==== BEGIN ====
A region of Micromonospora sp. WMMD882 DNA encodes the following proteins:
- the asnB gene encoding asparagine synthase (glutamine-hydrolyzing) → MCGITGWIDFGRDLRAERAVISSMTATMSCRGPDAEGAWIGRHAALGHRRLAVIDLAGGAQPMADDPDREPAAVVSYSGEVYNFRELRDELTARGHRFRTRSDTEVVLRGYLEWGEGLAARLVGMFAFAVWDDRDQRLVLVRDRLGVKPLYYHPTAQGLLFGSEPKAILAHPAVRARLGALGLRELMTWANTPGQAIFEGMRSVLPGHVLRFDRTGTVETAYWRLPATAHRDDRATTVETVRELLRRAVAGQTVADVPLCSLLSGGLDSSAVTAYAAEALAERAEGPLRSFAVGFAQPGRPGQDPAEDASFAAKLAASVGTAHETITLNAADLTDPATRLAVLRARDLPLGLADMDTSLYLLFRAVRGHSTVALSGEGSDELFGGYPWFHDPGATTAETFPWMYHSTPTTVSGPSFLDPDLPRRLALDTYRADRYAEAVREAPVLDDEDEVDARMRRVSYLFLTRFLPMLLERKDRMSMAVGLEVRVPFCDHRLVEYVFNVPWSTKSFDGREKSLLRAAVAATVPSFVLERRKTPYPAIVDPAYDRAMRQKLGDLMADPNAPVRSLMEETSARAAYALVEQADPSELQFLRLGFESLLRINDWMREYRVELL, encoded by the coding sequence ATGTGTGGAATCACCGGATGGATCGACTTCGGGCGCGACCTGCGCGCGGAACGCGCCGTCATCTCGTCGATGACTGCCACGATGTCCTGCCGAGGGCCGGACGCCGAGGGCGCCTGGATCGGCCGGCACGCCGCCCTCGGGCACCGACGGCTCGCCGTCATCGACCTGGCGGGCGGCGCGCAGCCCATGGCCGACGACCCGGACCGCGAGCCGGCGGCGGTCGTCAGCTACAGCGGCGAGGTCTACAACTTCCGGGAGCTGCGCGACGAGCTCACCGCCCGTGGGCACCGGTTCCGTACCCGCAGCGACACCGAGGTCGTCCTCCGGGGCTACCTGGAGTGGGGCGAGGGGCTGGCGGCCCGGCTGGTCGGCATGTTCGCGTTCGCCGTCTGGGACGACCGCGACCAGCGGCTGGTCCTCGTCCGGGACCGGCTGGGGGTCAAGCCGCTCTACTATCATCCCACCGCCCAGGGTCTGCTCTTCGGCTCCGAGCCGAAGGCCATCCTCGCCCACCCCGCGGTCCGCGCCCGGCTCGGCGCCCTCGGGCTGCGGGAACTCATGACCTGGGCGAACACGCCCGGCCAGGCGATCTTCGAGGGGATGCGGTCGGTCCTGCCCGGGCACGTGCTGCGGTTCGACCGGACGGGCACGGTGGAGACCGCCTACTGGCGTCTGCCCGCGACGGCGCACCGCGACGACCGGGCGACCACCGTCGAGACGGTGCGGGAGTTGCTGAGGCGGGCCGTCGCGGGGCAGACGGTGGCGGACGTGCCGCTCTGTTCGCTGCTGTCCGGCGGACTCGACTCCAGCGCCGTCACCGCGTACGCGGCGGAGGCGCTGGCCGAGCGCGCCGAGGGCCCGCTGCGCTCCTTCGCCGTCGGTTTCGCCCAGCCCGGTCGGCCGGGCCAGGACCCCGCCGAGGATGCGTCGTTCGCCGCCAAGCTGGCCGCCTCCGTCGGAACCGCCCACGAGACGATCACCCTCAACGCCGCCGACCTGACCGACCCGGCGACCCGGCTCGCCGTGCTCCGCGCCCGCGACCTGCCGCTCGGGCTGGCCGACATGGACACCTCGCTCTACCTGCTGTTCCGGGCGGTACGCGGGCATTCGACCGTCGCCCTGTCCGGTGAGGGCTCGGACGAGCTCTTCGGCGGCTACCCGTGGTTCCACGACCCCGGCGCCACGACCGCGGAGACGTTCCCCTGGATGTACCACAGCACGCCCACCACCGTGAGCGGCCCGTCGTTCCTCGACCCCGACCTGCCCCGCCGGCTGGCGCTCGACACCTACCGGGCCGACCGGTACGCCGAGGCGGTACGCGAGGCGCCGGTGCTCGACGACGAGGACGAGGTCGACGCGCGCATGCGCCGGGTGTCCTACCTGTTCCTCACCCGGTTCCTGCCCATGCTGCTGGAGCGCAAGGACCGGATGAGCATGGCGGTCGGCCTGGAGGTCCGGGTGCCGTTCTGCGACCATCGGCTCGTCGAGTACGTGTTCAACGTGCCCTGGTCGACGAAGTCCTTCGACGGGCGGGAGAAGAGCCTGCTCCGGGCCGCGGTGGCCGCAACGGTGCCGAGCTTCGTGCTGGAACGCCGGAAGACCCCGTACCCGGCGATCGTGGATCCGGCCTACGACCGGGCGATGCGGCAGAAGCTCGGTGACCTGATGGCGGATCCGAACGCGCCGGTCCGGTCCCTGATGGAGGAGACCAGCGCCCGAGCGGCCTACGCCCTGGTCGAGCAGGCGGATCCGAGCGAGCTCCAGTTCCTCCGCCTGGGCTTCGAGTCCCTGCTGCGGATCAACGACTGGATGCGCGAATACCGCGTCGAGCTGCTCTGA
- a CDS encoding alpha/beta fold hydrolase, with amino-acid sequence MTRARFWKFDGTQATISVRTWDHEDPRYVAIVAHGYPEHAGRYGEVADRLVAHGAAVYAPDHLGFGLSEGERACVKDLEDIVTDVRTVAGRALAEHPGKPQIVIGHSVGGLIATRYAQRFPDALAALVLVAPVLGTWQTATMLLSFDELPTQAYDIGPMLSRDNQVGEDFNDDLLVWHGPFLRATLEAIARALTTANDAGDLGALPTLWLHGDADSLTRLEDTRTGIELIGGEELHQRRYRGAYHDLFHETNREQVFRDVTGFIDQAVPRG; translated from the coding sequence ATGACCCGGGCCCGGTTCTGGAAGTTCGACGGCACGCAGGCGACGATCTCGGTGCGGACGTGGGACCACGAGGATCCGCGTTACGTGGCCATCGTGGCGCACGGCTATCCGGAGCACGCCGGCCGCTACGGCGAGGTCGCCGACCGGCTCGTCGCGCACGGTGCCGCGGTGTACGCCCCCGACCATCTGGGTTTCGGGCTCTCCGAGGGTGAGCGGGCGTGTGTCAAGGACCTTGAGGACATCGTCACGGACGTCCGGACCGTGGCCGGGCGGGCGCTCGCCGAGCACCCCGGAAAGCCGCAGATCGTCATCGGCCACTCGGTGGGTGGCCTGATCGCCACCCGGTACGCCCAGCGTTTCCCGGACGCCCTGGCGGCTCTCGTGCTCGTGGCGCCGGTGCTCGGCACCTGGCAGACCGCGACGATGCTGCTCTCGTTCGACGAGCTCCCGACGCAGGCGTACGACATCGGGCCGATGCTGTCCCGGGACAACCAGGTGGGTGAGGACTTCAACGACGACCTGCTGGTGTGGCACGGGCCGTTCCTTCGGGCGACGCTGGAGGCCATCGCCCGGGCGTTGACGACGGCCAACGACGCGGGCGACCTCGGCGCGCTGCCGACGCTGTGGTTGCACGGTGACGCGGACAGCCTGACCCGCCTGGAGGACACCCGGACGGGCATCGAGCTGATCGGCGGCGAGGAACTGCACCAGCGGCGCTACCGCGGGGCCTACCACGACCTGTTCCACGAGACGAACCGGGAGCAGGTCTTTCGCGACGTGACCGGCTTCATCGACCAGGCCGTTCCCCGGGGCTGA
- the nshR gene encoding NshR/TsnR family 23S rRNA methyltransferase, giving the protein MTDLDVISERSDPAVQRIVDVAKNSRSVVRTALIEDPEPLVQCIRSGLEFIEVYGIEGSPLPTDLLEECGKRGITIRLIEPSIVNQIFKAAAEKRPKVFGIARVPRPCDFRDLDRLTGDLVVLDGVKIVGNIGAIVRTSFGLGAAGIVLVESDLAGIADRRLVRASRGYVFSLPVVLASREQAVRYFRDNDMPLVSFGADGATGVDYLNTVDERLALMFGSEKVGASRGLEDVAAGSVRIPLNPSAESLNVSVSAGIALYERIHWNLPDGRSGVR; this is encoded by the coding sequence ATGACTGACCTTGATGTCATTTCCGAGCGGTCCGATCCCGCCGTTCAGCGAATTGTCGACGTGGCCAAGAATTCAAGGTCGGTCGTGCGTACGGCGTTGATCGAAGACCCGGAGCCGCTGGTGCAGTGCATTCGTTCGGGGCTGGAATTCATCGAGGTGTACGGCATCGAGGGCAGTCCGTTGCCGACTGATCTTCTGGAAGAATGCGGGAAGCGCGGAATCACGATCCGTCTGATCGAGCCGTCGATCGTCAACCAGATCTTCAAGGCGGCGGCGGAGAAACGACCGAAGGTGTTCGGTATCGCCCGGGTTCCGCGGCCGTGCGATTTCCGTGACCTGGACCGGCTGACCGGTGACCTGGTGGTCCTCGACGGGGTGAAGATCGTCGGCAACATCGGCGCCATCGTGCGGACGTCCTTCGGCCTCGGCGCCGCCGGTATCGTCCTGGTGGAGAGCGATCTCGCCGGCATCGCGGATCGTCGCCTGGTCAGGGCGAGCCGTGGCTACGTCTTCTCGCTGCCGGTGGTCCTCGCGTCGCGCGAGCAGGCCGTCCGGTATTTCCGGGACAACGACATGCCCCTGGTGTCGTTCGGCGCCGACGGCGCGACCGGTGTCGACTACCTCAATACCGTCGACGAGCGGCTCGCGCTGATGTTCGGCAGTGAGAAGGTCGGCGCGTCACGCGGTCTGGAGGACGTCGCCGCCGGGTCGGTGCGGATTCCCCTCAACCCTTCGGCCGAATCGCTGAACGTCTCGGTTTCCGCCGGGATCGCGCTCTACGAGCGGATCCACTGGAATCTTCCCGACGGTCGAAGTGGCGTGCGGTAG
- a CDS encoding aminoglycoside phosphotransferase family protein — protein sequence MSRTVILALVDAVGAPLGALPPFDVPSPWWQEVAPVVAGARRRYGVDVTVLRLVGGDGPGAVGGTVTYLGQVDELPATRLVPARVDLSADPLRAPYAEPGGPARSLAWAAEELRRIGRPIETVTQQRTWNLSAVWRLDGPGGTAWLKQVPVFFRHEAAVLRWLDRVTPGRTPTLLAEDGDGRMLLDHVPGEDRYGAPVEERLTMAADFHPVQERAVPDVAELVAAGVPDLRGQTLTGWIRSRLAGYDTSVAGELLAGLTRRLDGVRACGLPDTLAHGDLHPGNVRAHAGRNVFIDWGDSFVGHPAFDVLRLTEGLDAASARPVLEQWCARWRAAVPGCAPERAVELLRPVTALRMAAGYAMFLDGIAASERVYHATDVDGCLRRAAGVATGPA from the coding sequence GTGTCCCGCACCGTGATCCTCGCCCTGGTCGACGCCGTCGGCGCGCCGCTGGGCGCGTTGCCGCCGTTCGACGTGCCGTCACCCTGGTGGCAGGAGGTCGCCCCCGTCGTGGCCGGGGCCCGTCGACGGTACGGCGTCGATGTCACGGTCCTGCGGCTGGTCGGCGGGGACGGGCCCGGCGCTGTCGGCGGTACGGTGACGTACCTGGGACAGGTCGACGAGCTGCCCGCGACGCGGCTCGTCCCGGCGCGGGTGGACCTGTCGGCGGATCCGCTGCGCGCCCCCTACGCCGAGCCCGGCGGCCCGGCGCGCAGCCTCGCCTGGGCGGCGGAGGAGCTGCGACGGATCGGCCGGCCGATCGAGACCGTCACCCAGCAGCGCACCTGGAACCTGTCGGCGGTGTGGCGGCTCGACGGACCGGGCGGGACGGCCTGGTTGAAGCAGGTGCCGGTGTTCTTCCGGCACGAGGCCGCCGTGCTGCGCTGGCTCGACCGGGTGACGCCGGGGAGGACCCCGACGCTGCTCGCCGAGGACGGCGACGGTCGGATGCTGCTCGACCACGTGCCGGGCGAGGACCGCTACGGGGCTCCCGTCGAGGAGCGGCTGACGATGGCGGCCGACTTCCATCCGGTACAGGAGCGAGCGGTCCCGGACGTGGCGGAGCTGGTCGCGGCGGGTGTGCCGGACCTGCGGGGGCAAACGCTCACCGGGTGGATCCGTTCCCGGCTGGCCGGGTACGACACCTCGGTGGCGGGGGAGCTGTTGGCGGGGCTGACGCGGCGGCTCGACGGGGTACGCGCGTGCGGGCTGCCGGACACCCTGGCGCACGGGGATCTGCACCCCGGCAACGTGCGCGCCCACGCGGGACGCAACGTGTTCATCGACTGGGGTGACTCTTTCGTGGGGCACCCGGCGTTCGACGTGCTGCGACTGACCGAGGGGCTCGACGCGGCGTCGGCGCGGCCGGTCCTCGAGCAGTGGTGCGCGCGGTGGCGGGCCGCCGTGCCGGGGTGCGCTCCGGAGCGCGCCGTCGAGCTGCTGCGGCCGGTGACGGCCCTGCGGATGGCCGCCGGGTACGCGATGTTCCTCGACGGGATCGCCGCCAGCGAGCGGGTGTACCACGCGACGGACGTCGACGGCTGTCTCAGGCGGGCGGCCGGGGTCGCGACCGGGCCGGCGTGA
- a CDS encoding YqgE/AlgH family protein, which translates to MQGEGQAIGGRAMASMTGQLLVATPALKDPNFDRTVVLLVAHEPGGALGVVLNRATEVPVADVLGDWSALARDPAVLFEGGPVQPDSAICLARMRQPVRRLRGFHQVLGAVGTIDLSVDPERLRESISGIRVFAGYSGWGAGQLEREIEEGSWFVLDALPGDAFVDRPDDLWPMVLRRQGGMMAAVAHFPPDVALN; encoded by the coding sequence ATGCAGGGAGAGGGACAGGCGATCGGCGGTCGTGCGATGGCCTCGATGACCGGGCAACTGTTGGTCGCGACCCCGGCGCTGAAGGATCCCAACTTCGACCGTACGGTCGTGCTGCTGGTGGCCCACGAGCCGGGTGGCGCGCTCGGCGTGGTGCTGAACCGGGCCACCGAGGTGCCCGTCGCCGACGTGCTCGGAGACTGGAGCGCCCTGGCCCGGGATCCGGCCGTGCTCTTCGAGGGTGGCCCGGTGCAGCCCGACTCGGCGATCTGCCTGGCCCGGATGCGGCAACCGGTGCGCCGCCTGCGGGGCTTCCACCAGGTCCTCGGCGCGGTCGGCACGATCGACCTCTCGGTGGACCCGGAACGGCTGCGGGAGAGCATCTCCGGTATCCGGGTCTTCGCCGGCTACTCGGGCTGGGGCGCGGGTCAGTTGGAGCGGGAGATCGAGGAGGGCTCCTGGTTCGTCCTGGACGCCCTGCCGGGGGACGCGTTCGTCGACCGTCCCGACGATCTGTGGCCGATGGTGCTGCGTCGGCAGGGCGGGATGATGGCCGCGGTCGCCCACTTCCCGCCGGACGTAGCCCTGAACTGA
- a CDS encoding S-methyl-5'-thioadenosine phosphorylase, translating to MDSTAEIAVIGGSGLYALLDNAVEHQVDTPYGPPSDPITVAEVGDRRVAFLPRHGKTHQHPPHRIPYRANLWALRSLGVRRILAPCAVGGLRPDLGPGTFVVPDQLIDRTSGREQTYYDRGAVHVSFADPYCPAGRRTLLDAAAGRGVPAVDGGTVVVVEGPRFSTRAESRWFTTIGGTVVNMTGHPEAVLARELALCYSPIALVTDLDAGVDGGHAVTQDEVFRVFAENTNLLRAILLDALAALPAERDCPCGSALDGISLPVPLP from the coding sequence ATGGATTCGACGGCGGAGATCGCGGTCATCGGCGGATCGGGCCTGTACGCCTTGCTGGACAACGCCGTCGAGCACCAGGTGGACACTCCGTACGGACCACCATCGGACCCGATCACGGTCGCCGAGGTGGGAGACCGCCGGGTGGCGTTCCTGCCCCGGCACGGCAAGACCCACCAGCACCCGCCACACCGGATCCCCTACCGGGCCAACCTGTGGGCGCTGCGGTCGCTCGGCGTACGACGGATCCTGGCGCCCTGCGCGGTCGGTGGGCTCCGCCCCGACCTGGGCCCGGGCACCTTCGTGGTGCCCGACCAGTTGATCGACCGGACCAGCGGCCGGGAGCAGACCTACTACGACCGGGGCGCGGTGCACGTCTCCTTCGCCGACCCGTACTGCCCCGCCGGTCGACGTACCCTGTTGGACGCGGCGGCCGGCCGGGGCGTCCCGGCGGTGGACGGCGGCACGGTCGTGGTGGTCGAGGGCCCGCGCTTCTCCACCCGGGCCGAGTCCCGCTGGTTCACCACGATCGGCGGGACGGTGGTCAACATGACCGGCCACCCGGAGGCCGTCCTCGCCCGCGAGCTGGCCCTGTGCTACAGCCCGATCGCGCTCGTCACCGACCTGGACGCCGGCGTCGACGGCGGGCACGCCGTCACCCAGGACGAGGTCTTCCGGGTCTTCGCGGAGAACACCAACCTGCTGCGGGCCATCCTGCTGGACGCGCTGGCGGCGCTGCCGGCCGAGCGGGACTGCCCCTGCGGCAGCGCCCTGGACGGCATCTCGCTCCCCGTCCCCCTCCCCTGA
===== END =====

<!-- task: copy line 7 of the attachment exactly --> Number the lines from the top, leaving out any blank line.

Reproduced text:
- a CDS encoding S-methyl-5'-thioadenosine phosphorylase, translating to MDSTAEIAVIGGSGLYALLDNAVEHQVDTPYGPPSDPITVAEVGDRRVAFLPRHGKTHQHPPHRIPYRANLWALRSLGVRRILAPCAVGGLRPDLGPGTFVVPDQLIDRTSGREQTYYDRGAVHVSFADPYCPAGRRTLLDAAAGRGVPAVDGGTVVVVEGPRFSTRAESRWFTTIGGTVVNMTGHPEAVLARELALCYSPIALVTDLDAGVDGGHAVTQDEVFRVFAENTNLLRAILLDALAALPAERDCPCGSALDGISLPVPLP from the coding sequence ATGGATTCGACGGCGGAGATCGCGGTCATCGGCGGATCGGGCCTGTACGCCTTGCTGGACAACGCCGTCGAGCACCAGGTGGACACTCCGTACGGACCACCATCGGACCCGATCACGGTCGCCGAGGTGGGAGACCGCCGGGTGGCGTTCCTGCCCCGGCACGGCAAGACCCACCAGCACCCGCCACACCGGATCCCCTACCGGGCCAACCTGTGGGCGCTGCGGTCGCTCGGCGTACGACGGATCCTGGCGCCCTGCGCGGTCGGTGGGCTCCGCCCCGACCTGGGCCCGGGCACCTTCGTGGTGCCCGACCAGTTGATCGACCGGACCAGCGGCCGGGAGCAGACCTACTACGACCGGGGCGCGGTGCACGTCTCCTTCGCCGACCCGTACTGCCCCGCCGGTCGACGTACCCTGTTGGACGCGGCGGCCGGCCGGGGCGTCCCGGCGGTGGACGGCGGCACGGTCGTGGTGGTCGAGGGCCCGCGCTTCTCCACCCGGGCCGAGTCCCGCTGGTTCACCACGATCGGCGGGACGGTGGTCAACATGACCGGCCACCCGGAGGCCGTCCTCGCCCGCGAGCTGGCCCTGTGCTACAGCCCGATCGCGCTCGTCACCGACCTGGACGCCGGCGTCGACGGCGGGCACGCCGTCACCCAGGACGAGGTCTTCCGGGTCTTCGCGGAGAACACCAACCTGCTGCGGGCCATCCTGCTGGACGCGCTGGCGGCGCTGCCGGCCGAGCGGGACTGCCCCTGCGGCAGCGCCCTGGACGGCATCTCGCTCCCCGTCCCCCTCCCCTGA